Solar farm proposals continue to spring up like mushrooms across western Wisconsin. In the last month, Tradewind Energy, a solar and wind energy developer headquartered in Kansas, submitted plans to build a 50 megawatt (MW) solar farm in Richland County near the Village of Lone Rock.

Tradewind’s project would spread across 500 acres of farmland north of U.S. Highway 14 in the Town of Buena Vista. If approved, this project will generate on average about 100,000 megawatt-hours (MWH) of electricity a year, enough electricity supply for more than 13,000 Wisconsin households.

Similar to the Badger Hollow Solar Farm proposed in Iowa County, the Richland County solar farm would deploy long rows of panels mounted on single-axis trackers. Unlike Badger Hollow, Tradewind plans to purchase the participating properties outright instead of entering into a long-term lease with the two landowners for the use of that land. In addition, Tradewind’s permitting path is different, because at 50 MW, the Richland County solar farm is not large enough to preempt local zoning ordinances. It will be the Richland County Zoning Committee and not the Public Service Commission of Wisconsin that will review proposed solar farm, and decide whether or not to issue a Conditional Use Permit.  The project site lies within a district zoned for general agriculture and forestry.

Heather Allen and I drove to Richland Center on November 5th to attend the permit hearing and communicate RENEW’s strong support for Tradewind’s proposal.  About 25 people filled the meeting room. In attendance were members of the project development team, the owners of the farmland to be purchased, more than a dozen neighboring residents, and several people living elsewhere in Richland County.

The neighbors in attendance communicated their concerns about the proposal. One neighbor raised the issue of glare and glint that might be experienced by those living in proximity to the project area. Because the project site is near a small airport serving Sauk and Richland counties, Tradewind contracted with a consulting firm to determine whether solar glint could interfere with air traffic flying into and out from the airport. The consultant concluded that the solar farm would not pose problems for pilots using the Tri-County airport near Lone Rock.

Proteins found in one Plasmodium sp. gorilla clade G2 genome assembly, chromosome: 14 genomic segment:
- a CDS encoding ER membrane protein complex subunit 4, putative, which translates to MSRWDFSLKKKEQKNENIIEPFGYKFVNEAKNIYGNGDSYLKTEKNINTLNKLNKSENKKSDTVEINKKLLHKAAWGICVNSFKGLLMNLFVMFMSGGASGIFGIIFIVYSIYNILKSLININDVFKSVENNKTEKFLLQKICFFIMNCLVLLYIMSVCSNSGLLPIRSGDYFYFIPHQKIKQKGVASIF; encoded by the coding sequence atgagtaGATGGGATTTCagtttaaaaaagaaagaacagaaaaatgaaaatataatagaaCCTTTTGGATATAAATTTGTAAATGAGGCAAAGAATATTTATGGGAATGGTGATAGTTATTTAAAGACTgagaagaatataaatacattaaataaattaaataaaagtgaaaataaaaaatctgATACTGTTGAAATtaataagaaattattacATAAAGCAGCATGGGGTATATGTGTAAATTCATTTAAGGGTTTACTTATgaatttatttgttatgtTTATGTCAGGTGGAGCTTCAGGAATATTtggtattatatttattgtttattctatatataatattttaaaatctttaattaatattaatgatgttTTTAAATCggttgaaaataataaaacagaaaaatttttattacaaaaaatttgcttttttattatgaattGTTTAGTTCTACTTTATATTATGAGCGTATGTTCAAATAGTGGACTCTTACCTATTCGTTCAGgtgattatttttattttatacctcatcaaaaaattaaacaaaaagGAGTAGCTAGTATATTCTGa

So long as solar arrays are oriented so that they could never send glare into the control tower, they can be located at or near airports. A 2014 fact sheet prepared by Meister Consultants under a U.S. Dept. of Energy grant award notes that there are 30 airport solar PV installations operating in 15 states; the numbers are certainly higher today. One of the newest airport solar projects now operating is at Appleton International Airport, where Green Bay-based Eland Electric built a 230 kW parking canopy that supplies electricity to both the terminal and to the electric vehicles parked at the charging stations.

Another issue raised by neighbors relates to the decommissioning of the project at the end of its operating life. With solar and wind projects, the permitting authority will require the developer to post a bond sufficient to cover the cost of removing the arrays as well as restoring the land to its former condition. Host jurisdictions generally don’t struggle with this issue when the facility is owned by utility or a public body. However, in cases where the proposed facility would be owned by an independent power producer, especially one headquartered in a different state or country, there is often a concern that should the company run into financial difficulties or go bankrupt, the bond could disappear or become unavailable to the host jurisdiction. As explained by company representatives at the hearing, the bond that is posted would effectively become the property of the County, off-limits to Tradewind and all other entities that acquire an interest in the array over its operating life.  This arrangement protects Richland County and ensures that the solar farm will be properly decommissioned.

At the conclusion of the hearing, the Zoning Committee decided to table discussion on the Conditional Use Permit and take the matter up again at its November 19th meeting, which will begin at 3:00 PM.  In all likelihood, the committee will vote on the Conditional Use Permit at that meeting. Prior to the Zoning Committee meeting, Tradewind will hold a community information meeting on Thursday, November 15th, at the Lone Rock Community Hall, starting at 5:30 PM. If you live in Richland County, mark your calendars for these meetings.  Richland County residents can also call or email to the County Board of Supervisors Zoning Committee in support of the project.

Please reach out to us at RENEW if you want to become a clean energy champion in your community!